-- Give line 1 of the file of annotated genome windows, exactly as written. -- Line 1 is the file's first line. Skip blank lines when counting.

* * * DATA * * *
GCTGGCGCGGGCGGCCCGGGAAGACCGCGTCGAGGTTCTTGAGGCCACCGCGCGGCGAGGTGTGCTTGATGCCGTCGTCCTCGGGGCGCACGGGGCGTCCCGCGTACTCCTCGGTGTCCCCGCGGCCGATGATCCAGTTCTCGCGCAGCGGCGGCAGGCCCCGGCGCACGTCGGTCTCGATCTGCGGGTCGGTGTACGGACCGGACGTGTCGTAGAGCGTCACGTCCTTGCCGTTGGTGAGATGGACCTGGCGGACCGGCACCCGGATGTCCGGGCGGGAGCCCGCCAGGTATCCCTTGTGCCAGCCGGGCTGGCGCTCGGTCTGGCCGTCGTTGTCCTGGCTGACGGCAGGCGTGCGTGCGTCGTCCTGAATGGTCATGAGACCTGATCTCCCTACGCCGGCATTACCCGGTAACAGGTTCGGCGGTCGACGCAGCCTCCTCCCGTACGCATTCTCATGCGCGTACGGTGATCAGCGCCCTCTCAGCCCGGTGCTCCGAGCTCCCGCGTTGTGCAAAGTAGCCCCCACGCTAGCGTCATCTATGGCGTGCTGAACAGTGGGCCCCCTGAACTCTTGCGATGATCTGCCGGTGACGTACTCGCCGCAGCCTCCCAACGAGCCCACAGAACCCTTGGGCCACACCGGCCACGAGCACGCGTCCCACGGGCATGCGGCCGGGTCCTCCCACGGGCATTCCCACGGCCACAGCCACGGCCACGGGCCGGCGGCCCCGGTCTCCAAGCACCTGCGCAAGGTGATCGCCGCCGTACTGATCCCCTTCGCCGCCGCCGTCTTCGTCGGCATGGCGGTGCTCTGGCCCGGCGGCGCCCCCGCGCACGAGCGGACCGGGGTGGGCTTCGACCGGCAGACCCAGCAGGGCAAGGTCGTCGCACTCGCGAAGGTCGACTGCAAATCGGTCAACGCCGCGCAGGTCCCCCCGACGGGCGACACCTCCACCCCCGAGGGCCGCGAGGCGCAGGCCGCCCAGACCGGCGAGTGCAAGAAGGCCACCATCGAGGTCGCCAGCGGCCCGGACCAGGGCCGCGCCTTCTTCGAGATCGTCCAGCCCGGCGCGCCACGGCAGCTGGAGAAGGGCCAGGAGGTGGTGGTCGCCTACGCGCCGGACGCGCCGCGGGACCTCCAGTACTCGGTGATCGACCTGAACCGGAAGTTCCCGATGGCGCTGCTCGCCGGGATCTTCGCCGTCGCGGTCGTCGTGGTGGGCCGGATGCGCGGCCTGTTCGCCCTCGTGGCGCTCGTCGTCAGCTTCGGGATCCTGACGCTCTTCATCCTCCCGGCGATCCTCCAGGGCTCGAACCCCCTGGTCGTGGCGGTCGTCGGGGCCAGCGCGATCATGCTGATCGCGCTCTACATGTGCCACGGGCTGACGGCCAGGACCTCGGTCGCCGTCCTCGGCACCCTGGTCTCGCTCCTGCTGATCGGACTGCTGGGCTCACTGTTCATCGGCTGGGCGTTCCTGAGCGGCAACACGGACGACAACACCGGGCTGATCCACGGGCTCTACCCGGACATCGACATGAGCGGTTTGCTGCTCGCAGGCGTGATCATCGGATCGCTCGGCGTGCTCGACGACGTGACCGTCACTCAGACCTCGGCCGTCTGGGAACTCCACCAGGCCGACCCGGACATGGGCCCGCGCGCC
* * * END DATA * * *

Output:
GCTGGCGCGGGCGGCCCGGGAAGACCGCGTCGAGGTTCTTGAGGCCACCGCGCGGCGAGGTGTGCTTGATGCCGTCGTCCTCGGGGCGCACGGGGCGTCCCGCGTACTCCTCGGTGTCCCCGCGGCCGATGATCCAGTTCTCGCGCAGCGGCGGCAGGCCCCGGCGCACGTCGGTCTCGATCTGCGGGTCGGTGTACGGACCGGACGTGTCGTAGAGCGTCACGTCCTTGCCGTTGGTGAGATGGACCTGGCGGACCGGCACCCGGATGTCCGGGCGGGAGCCCGCCAGGTATCCCTTGTGCCAGCCGGGCTGGCGCTCGGTCTGGCCGTCGTTGTCCTGGCTGACGGCAGGCGTGCGTGCGTCGTCCTGAATGGTCATGAGACCTGATCTCCCTACGCCGGCATTACCCGGTAACAGGTTCGGCGGTCGACGCAGCCTCCTCCCGTACGCATTCTCATGCGCGTACGGTGATCAGCGCCCTCTCAGCCCGGTGCTCCGAGCTCCCGCGTTGTGCAAAGTAGCCCCCACGCTAGCGTCATCTATGGCGTGCTGAACAGTGGGCCCCCTGAACTCTTGCGATGATCTGCCGGTGACGTACTCGCCGCAGCCTCCCAACGAGCCCACAGAACCCTTGGGCCACACCGGCCACGAGCACGCGTCCCACGGGCATGCGGCCGGGTCCTCCCACGGGCATTCCCACGGCCACAGCCACGGCCACGGGCCGGCGGCCCCGGTCTCCAAGCACCTGCGCAAGGTGATCGCCGCCGTACTGATCCCCTTCGCCGCCGCCGTCTTCGTCGGCATGGCGGTGCTCTGGCCCGGCGGCGCCCCCGCGCACGAGCGGACCGGGGTGGGCTTCGACCGGCAGACCCAGCAGGGCAAGGTCGTCGCACTCGCGAAGGTCGACTGCAAATCGGTCAACGCCGCGCAGGTCCCCCCGACGGGCGACACCTCCACCCCCGAGGGCCGCGAGGCGCAGGCCGCCCAGACCGGCGAGTGCAAGAAGGCCACCATCGAGGTCGCCAGCGGCCCGGACCAGGGCCGCGCCTTCTTCGAGATCGTCCAGCCCGGCGCGCCACGGCAGCTGGAGAAGGGCCAGGAGGTGGTGGTCGCCTACGCGCCGGACGCGCCGCGGGACCTCCAGTACTCGGTGATCGACCTGAACCGGAAGTTCCCGATGGCGCTGCTCGCCGGGATCTTCGCCGTCGCGGTCGTCGTGGTGGGCCGGATGCGCGGCCTGTTCGCCCTCGTGGCGCTCGTCGTCAGCTTCGGGATCCTGACGCTCTTCATCCTCCCGGCGATCCTCCAGGGCTCGAACCCCCTGGTCGTGGCGGTCGTCGGGGCCAGCGCGATCATGCTGATCGCGCTCTACATGTGCCACGGGCTGACGGCCAGGACCTCGGTCGCCGTCCTCGGCACCCTGGTCTCGCTCCTGCTGATCGGACTGCTGGGCTCACTGTTCATCGGCTGGGCGTTCCTGAGCGGCAACACGGACGACAACACCGGGCTGATCCACGGGCTCTACCCGGACATCGACATGAGCGGTTTGCTGCTCGCAGGCGTGATCATCGGATCGCTCGGCGTGCTCGACGACGTGACCGTCACTCAGACCTCGGCCGTCTGGGAACTCCACCAGGCCGACCCGGACATGGGCCCGCGCGCC